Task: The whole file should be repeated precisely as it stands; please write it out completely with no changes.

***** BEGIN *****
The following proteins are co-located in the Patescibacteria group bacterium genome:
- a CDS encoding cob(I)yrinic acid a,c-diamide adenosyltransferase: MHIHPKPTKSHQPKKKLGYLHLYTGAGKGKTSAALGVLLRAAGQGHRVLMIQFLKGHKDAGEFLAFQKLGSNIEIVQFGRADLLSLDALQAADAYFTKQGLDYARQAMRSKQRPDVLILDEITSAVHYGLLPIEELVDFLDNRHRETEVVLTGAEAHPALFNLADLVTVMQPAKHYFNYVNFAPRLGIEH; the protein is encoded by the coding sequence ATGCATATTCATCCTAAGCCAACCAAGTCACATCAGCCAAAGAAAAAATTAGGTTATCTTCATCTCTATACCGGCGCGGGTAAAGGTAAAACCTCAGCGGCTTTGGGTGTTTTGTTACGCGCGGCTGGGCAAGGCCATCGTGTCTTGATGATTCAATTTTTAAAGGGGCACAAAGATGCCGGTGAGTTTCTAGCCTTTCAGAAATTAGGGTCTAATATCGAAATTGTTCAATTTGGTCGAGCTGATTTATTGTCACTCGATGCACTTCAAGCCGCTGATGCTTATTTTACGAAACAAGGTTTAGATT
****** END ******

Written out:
The following proteins are co-located in the Patescibacteria group bacterium genome:
- a CDS encoding cob(I)yrinic acid a,c-diamide adenosyltransferase: MHIHPKPTKSHQPKKKLGYLHLYTGAGKGKTSAALGVLLRAAGQGHRVLMIQFLKGHKDAGEFLAFQKLGSNIEIVQFGRADLLSLDALQAADAYFTKQGLDYARQAMRSKQRPDVLILDEITSAVHYGLLPIEELVDFLDNRHRETEVVLTGAEAHPALFNLADLVTVMQPAKHYFNYVNFAPRLGIEH; the protein is encoded by the coding sequence ATGCATATTCATCCTAAGCCAACCAAGTCACATCAGCCAAAGAAAAAATTAGGTTATCTTCATCTCTATACCGGCGCGGGTAAAGGTAAAACCTCAGCGGCTTTGGGTGTTTTGTTACGCGCGGCTGGGCAAGGCCATCGTGTCTTGATGATTCAATTTTTAAAGGGGCACAAAGATGCCGGTGAGTTTCTAGCCTTTCAGAAATTAGGGTCTAATATCGAAATTGTTCAATTTGGTCGAGCTGATTTATTGTCACTCGATGCACTTCAAGCCGCTGATGCTTATTTTACGAAACAAGGTTTAGATT